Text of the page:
Adolescent resilience – LGfL have teamed up with Public Health England to provide links to some school-ready resources from a range of different organisations. These include information on academic research, materials for whole-school approaches as well as lesson series and one-off resources, plus targeted support for specific problems, and signposting. Links do not imply endorsement of one approach over another. Please note that not all resources have been formally evaluated, although many have been developed with schools and experts in the field. These resources are suitable for KS3, KS4 and KS5.
Public Health England have a range of resources to support children in schools, they have a lesson plan and activities based around online stress and FOMO(Fear of missing out).
You can also download a range of calming music for use with either meditation, assemblies or in class from Audio network.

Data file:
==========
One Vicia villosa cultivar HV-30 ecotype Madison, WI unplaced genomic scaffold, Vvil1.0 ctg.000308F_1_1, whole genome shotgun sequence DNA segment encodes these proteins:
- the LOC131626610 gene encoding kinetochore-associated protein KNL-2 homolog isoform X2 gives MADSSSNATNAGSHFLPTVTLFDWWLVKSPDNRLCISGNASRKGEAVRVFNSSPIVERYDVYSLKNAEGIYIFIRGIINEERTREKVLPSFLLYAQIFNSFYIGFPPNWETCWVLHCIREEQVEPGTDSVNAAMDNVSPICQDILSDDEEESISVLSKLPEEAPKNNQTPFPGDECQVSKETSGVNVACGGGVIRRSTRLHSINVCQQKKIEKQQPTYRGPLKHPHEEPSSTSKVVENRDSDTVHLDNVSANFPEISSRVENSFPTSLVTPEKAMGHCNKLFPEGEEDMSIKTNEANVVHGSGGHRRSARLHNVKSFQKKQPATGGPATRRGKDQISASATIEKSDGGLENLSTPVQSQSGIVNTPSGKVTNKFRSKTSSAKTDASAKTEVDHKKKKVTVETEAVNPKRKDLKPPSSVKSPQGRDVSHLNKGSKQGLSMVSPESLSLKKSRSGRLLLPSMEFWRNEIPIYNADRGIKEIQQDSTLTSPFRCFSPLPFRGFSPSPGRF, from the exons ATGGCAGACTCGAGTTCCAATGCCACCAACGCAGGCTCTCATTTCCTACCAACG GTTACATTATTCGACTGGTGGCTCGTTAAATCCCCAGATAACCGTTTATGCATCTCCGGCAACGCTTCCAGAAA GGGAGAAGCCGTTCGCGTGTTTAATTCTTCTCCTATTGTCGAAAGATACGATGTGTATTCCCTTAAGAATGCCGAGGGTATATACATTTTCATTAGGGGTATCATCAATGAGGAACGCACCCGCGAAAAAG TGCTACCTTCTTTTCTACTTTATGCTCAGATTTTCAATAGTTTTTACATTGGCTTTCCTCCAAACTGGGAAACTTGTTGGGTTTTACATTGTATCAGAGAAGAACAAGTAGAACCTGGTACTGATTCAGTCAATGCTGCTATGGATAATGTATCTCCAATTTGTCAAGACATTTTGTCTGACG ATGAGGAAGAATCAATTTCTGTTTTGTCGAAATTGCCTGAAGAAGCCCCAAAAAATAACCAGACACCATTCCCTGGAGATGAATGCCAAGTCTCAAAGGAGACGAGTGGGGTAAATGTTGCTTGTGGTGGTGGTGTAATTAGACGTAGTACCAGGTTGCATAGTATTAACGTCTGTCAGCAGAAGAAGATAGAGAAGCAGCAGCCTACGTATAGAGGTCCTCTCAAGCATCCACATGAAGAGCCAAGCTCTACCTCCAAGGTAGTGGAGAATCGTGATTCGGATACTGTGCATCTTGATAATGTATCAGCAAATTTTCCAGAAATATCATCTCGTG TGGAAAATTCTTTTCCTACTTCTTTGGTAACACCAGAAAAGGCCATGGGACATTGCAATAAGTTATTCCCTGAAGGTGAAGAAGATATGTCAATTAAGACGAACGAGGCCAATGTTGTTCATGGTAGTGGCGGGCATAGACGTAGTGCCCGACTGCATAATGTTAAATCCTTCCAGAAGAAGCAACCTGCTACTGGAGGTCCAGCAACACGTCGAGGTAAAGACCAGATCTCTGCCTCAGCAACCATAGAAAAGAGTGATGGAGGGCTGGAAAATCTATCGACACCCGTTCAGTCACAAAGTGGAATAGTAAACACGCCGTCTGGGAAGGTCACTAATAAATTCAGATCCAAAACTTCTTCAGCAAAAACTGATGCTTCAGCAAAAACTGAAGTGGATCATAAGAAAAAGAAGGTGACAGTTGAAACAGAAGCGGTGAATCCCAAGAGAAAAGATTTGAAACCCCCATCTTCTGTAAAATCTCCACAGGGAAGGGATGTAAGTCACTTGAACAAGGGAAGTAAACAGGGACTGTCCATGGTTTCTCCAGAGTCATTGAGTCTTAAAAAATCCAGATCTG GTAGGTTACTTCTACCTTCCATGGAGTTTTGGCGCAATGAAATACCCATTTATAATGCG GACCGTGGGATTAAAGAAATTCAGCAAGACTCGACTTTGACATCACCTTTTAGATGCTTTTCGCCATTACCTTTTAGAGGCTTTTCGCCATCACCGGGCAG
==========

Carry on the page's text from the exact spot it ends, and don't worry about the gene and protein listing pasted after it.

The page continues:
Islington Mental Health and Resilience in Schools (iMHARS) describes a whole-school approach to mental health and resilience. The iMHARS framework helps schools to understand the seven aspects (components) of school life that can support and contribute to pupils’ positive mental health and resilience.
The seven components have been distilled from a wide body of evidence and have been developed and tested in Islington schools.
iMHARS can be used in schools to research current practice, identify where things are working well, areas for improvement and next steps. Schools are encouraged to reflect on what support is in place to meet the needs of all pupils; for the most vulnerable pupils, for those at risk, and preventative measures for all pupils.
When I worry about things is another excellent resource from BBC Teach it is a collection of animated films that use personal testimony to explore mental health issues from the perspective of children. Alongside each, there is more information about the content of the film, and suggestions of how it could be used in the classroom. These resources are suitable for use with pupils aged 8-13.